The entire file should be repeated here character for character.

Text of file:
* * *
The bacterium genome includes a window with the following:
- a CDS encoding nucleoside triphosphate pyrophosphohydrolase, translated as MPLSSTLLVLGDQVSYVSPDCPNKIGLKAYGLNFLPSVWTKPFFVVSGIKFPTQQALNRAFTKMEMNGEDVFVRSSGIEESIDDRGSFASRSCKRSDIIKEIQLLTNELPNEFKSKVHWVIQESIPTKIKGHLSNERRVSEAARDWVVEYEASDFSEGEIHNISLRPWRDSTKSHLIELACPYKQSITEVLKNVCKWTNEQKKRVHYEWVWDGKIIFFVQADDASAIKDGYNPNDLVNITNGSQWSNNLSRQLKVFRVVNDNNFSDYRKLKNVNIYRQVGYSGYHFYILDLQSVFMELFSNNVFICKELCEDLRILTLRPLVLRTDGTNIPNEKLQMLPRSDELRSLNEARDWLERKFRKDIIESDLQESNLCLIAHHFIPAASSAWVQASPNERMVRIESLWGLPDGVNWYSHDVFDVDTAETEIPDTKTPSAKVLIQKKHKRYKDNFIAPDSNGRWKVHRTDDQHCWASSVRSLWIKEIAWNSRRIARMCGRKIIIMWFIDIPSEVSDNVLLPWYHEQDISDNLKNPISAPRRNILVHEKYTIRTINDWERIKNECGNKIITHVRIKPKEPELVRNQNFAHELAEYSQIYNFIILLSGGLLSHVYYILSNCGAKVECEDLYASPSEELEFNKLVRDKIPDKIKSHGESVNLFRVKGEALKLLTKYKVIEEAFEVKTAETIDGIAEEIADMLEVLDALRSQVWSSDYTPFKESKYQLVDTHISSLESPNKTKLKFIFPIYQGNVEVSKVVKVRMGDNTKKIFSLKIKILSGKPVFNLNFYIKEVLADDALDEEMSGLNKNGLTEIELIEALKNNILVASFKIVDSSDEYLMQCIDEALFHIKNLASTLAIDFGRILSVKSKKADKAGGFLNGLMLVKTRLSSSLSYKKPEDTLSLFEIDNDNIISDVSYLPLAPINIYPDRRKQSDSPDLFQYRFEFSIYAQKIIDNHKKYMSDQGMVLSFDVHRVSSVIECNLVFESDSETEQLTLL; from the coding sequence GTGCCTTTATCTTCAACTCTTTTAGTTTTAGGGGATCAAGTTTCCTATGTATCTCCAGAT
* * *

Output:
The bacterium genome includes a window with the following:
- a CDS encoding nucleoside triphosphate pyrophosphohydrolase, translated as MPLSSTLLVLGDQVSYVSPDCPNKIGLKAYGLNFLPSVWTKPFFVVSGIKFPTQQALNRAFTKMEMNGEDVFVRSSGIEESIDDRGSFASRSCKRSDIIKEIQLLTNELPNEFKSKVHWVIQESIPTKIKGHLSNERRVSEAARDWVVEYEASDFSEGEIHNISLRPWRDSTKSHLIELACPYKQSITEVLKNVCKWTNEQKKRVHYEWVWDGKIIFFVQADDASAIKDGYNPNDLVNITNGSQWSNNLSRQLKVFRVVNDNNFSDYRKLKNVNIYRQVGYSGYHFYILDLQSVFMELFSNNVFICKELCEDLRILTLRPLVLRTDGTNIPNEKLQMLPRSDELRSLNEARDWLERKFRKDIIESDLQESNLCLIAHHFIPAASSAWVQASPNERMVRIESLWGLPDGVNWYSHDVFDVDTAETEIPDTKTPSAKVLIQKKHKRYKDNFIAPDSNGRWKVHRTDDQHCWASSVRSLWIKEIAWNSRRIARMCGRKIIIMWFIDIPSEVSDNVLLPWYHEQDISDNLKNPISAPRRNILVHEKYTIRTINDWERIKNECGNKIITHVRIKPKEPELVRNQNFAHELAEYSQIYNFIILLSGGLLSHVYYILSNCGAKVECEDLYASPSEELEFNKLVRDKIPDKIKSHGESVNLFRVKGEALKLLTKYKVIEEAFEVKTAETIDGIAEEIADMLEVLDALRSQVWSSDYTPFKESKYQLVDTHISSLESPNKTKLKFIFPIYQGNVEVSKVVKVRMGDNTKKIFSLKIKILSGKPVFNLNFYIKEVLADDALDEEMSGLNKNGLTEIELIEALKNNILVASFKIVDSSDEYLMQCIDEALFHIKNLASTLAIDFGRILSVKSKKADKAGGFLNGLMLVKTRLSSSLSYKKPEDTLSLFEIDNDNIISDVSYLPLAPINIYPDRRKQSDSPDLFQYRFEFSIYAQKIIDNHKKYMSDQGMVLSFDVHRVSSVIECNLVFESDSETEQLTLL; from the coding sequence GTGCCTTTATCTTCAACTCTTTTAGTTTTAGGGGATCAAGTTTCCTATGTATCTCCAGAT